But on the penultimate day – which effectively turned into the final day – he showed his cards, and those cards were good. His best lap left him a reasonably close fifth in the combined timesheets, and he fitted in a pretty respectable 14-lap long run, albeit suffering from some clear pace drop-off.
Bagnaia did say he needed to improve his single-lap pace “to stay in the first two rows”, and set a relatively modest target of fighting for the top five.
When pushed on it he explained that this was more due to his poor end to the 2020 campaign than the outcome of testing, while also caveating: “But my pace is very good. So, I’m saying ‘top five’ but we’ll see during the weekend”.
All the Ducati talk has been about Miller (below), and rightly so, but it’s clear Bagnaia even now does not see himself as any kind of support act. He was ever so slightly taken aback when it was put to him by The Race that there was a perception of Miller entering the season as team leader.
“I’m feeling at the level of Jack, inside the team,” Bagnaia said. “I don’t feel he’s in front of me.
“For sure for the results he made last year in the last races, maybe he’ll start with more pressure, but Ducati never made it that I feel second in this team, at the moment.”
If his Qatar pace matches that rhetoric – and pre-season certainly showed potential for that to be the case – then Ducati is in for a really fun debut with its new works line-up. – VK
Zarco could be a dark horse for a podium
Pramac Ducati rider Johann Zarco was one of the quiet men of the Qatar tests, going about his business without setting the world alight – but ending the test inside the top five.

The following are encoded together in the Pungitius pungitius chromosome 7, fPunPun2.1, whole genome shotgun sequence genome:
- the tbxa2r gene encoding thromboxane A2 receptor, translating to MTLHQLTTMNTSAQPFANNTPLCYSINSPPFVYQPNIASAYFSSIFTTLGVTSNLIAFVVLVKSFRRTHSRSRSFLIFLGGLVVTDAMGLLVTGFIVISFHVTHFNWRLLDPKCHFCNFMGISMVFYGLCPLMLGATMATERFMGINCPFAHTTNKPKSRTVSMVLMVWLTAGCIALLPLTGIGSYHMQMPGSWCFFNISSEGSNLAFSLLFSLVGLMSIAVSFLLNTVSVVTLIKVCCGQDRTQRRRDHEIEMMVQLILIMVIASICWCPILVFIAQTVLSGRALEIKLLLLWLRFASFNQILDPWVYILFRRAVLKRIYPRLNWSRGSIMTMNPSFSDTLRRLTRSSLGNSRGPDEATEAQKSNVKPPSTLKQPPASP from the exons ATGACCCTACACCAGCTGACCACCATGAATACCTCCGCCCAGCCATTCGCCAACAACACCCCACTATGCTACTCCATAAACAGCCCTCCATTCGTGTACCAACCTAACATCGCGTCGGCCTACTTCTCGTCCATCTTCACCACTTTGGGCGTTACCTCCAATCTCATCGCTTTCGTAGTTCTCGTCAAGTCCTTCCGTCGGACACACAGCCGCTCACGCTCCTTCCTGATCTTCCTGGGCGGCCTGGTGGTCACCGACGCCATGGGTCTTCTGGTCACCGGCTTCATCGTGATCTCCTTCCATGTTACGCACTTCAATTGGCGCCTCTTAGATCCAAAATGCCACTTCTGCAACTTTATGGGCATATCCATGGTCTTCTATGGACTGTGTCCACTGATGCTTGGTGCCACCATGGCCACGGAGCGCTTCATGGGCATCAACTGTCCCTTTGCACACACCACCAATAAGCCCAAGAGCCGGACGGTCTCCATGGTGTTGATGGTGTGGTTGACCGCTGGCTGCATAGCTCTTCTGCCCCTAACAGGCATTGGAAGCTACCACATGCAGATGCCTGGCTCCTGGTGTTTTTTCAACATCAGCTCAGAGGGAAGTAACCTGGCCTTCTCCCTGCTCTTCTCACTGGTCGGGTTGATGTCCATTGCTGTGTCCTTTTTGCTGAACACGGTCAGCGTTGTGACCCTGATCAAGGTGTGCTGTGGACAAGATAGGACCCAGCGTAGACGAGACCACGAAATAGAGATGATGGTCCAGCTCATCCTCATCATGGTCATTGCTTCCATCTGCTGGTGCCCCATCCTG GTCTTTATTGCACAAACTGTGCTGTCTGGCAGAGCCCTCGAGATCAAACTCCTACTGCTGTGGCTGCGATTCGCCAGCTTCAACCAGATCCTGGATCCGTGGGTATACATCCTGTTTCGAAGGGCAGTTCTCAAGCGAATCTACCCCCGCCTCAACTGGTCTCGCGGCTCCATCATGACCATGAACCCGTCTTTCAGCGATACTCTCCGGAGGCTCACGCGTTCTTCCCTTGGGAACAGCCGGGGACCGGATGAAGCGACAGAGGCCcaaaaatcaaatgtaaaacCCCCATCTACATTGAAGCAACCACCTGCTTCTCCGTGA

That was thanks to a quick time attack lap, but he had strong race pace too. He is now potentially a threat for the podium when the season kicks off in two weeks’ time.
Admitting that he spent most of the test concentrating on what testing is for – trying new things and experimenting with the bike – rather than preparing too much for the race, he’s still got plenty of time to show his cards when free practice kicks off.
With two back-to-back weekends at Losail, that’s a smart strategy, especially given Zarco’s new role as Ducati’s racing test rider – a role that kept him so busy throughout the test that he wasn’t able to complete his planned race simulation on day two.
One area where Zarco certainly isn’t lacking: top speed. The Frenchman obliterated MotoGP’s high speed record at Losail, clocking a new record of 222.2mph – something that should be very beneficial come the opening races, especially if he ends up in a fight against a chronically-underpowered Yamaha. – SP
Rookie of the year is going to be close
After five days on their new Ducatis (all three 2021 rookies are lining up on Desmosedicis), there’s no calling which of them is going to come out on top of the upcoming rookie of the year scrap, with only 0.2 seconds covering Enea Bastianini, Luca Marini and Jorge Martin so far.
Reigning Moto2 champion Bastianini was fractionally ahead – but admitted afterwards that he’s glad for the chance to recuperate ahead of the opening round as the physical toll of stepping up from 140bhp to over double that takes its toll on his body.